Ancient Egyptian Culture

Topics: Ancient Egypt, Egypt, Egyptians Pages: 6 (2093 words) Published: November 29, 2011
This research paper is written about ancient Egyptian culture. This includes information on writing/literature, education, career possibilities, family life, the role of women, religion, daily life, architecture such as the pyramids, and their art. All of these things were interconnected; one aspect of their life affected all the others, especially when it comes to their religion. The culture of ancient Egyptians is very interesting as well as very deep and complex. In this paper only the surface of several dimensions of their culture will be scratched. Ancient Egyptian social structure was built on a social class system. At the top was the pharaoh and at the bottom were the townspeople. Below is a chart I created to show the hierarchy.

Pharaoh means “Great House.” Their duties were very vast as well as important since they ruled the civilization. What they said was the law. They watched over the courts, were the chief of the temples, the leader and commander of the army, they were in control of trade and the economy, and possibly one of the more important tasks was supervisor of food storage. They were able to track the food available from the bountiful crops produced by the Nile River and could command more crops be produced for the land. The pharaoh was believed to be a living god so what they did directly affected how the gods favored the land and people. If the pharaohs pleased the gods then they would have good fortune. Below the pharaoh was the vizier, who was the overseer. Essentially their task was to execute and fulfill the orders and decisions of the pharaoh, he served as a diplomat in court, was in charge of tax collection and public works. Next in the social structure were the nobles. They were the overseers of the land worked by the peasants in Egypt. Directly below the nobles were the scribes. They were the keepers of the records. Besides the priests, scribes were the only ones taught to read and write so in a way they held a lot of power over the common man.

Craftsmen came next. Either they were skilled sculptors, goldsmiths, painters, carpenters, and rock cutters. Or they were unskilled “peasants who labored in large groups to accomplish large projects, normally for the government”. Farmers were the lowest although they were responsible for providing all the crops for the land ("Study Egypt"). The Egyptian people cared a great deal about their appearances. They wore makeup, even the men, and adorned themselves with fine cloths and jewelry. The richer they were the better quality adornments they possessed. The people of ancient Egypt had very strong family values and children were one of their biggest blessings. In a larger household, the work was to be done by servants and slaves as well as raise their children. In the smaller homes of lower class families, the mother raised the children and stayed at home to take care of the housework. Having children was very special to the people as well. If a couple was unable conceive then they would pray to the gods and ask dead relatives for help. Possibly the most interesting fact was that if nothing worked then they had a system of adoption set up even back then. Women of the time had a fair amount of rights compared to some other civilizations around this time period. Women were still expected to follow the rule of the man over them whether it was their father or husband, but they were equal to men in many ways. Legally women were allowed be involved in business deals, own land, and represented themselves in court. If a woman broke the law she was even expected to be given the same penalties as a man. Women even had a few job opportunities open to them, they could run the farm or business in the absence of the man of the house. They could also be hired as a maid or nanny for the wealthy families. Occasionally, wives and mothers of pharaohs held a great deal of ruling power over the king although he didn’t have to listen to them. The only woman to rule...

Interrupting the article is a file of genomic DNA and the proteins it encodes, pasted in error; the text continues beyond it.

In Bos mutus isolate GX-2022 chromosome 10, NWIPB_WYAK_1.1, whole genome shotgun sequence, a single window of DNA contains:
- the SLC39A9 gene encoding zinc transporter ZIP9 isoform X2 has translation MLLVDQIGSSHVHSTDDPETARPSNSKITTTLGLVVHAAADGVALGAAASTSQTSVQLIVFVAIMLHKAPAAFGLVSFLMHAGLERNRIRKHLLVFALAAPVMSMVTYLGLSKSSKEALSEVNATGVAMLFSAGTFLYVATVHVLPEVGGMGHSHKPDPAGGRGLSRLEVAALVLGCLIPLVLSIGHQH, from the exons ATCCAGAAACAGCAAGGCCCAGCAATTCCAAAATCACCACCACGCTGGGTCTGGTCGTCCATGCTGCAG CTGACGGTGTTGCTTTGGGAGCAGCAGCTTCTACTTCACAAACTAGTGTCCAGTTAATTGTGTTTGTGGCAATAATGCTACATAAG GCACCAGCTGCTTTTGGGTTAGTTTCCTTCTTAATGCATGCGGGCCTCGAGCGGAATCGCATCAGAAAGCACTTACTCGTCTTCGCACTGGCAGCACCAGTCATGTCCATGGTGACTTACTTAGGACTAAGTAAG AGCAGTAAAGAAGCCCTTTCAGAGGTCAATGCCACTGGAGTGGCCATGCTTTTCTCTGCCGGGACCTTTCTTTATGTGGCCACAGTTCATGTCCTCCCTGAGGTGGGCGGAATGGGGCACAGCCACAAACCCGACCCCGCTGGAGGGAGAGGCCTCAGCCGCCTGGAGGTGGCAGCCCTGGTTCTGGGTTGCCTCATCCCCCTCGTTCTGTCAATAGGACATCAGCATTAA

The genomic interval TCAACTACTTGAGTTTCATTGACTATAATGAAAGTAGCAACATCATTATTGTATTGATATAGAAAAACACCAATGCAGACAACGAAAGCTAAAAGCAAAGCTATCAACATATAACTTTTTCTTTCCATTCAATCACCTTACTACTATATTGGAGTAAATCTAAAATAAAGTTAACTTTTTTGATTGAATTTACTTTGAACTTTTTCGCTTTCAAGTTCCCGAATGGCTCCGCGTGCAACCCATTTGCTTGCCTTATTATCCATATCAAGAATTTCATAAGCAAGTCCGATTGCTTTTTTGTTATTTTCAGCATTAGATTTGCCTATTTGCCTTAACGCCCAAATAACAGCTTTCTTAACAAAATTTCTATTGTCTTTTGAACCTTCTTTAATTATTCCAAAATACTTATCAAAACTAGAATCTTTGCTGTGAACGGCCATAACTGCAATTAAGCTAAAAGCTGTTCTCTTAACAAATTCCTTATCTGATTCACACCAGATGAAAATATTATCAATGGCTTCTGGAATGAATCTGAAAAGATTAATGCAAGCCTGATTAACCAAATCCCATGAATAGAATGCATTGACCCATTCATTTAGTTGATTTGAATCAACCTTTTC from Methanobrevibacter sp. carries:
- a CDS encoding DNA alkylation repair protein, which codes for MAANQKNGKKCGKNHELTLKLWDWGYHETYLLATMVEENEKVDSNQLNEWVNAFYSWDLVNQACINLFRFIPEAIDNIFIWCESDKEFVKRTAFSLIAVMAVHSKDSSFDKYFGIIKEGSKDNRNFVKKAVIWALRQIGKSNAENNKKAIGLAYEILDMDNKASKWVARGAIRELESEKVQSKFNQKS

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"Mummification Story." Introduction. The British Museum. Web. 30 Oct. 2011. <>.
Rymer, Eric. "Ancient Egypt Culture." Untitled Document. History Link 101, 2010. Web. 12 Oct. 2011. <>.
Spielvogel, Jackson J. "The Ancient Near East: The First Civilizations." Western Civilization to 1715. 8th ed. Vol. 1. Boston: Wadsworth, 2012. 20-27. Print.
"Study Egypt." St. Petersburg Times Online. 1999. Web. 12 Oct. 2011. <>.
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